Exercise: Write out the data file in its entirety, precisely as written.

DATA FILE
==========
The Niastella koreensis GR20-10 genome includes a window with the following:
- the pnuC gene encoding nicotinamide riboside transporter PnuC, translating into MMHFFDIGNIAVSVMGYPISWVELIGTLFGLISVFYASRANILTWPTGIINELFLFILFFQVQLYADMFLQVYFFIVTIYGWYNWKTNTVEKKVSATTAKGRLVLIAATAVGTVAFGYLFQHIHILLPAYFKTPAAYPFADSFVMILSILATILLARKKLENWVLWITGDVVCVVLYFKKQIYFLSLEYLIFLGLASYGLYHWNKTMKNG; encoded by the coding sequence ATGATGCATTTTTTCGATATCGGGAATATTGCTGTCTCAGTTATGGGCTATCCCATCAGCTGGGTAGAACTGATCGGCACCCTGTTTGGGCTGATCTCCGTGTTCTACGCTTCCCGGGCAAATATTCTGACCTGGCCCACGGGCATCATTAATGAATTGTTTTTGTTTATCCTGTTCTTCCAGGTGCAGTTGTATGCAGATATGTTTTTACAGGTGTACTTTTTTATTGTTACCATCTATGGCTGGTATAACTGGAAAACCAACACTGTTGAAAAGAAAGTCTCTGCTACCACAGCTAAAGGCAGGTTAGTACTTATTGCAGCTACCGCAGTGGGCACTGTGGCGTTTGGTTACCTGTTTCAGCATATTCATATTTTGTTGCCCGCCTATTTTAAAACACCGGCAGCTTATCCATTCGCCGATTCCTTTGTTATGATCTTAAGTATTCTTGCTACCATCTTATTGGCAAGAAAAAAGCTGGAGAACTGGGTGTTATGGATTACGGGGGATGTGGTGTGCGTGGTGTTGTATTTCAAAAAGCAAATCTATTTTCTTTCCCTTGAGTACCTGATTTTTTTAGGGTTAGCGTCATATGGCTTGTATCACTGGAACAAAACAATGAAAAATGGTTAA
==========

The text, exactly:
The Niastella koreensis GR20-10 genome includes a window with the following:
- the pnuC gene encoding nicotinamide riboside transporter PnuC, translating into MMHFFDIGNIAVSVMGYPISWVELIGTLFGLISVFYASRANILTWPTGIINELFLFILFFQVQLYADMFLQVYFFIVTIYGWYNWKTNTVEKKVSATTAKGRLVLIAATAVGTVAFGYLFQHIHILLPAYFKTPAAYPFADSFVMILSILATILLARKKLENWVLWITGDVVCVVLYFKKQIYFLSLEYLIFLGLASYGLYHWNKTMKNG; encoded by the coding sequence ATGATGCATTTTTTCGATATCGGGAATATTGCTGTCTCAGTTATGGGCTATCCCATCAGCTGGGTAGAACTGATCGGCACCCTGTTTGGGCTGATCTCCGTGTTCTACGCTTCCCGGGCAAATATTCTGACCTGGCCCACGGGCATCATTAATGAATTGTTTTTGTTTATCCTGTTCTTCCAGGTGCAGTTGTATGCAGATATGTTTTTACAGGTGTACTTTTTTATTGTTACCATCTATGGCTGGTATAACTGGAAAACCAACACTGTTGAAAAGAAAGTCTCTGCTACCACAGCTAAAGGCAGGTTAGTACTTATTGCAGCTACCGCAGTGGGCACTGTGGCGTTTGGTTACCTGTTTCAGCATATTCATATTTTGTTGCCCGCCTATTTTAAAACACCGGCAGCTTATCCATTCGCCGATTCCTTTGTTATGATCTTAAGTATTCTTGCTACCATCTTATTGGCAAGAAAAAAGCTGGAGAACTGGGTGTTATGGATTACGGGGGATGTGGTGTGCGTGGTGTTGTATTTCAAAAAGCAAATCTATTTTCTTTCCCTTGAGTACCTGATTTTTTTAGGGTTAGCGTCATATGGCTTGTATCACTGGAACAAAACAATGAAAAATGGTTAA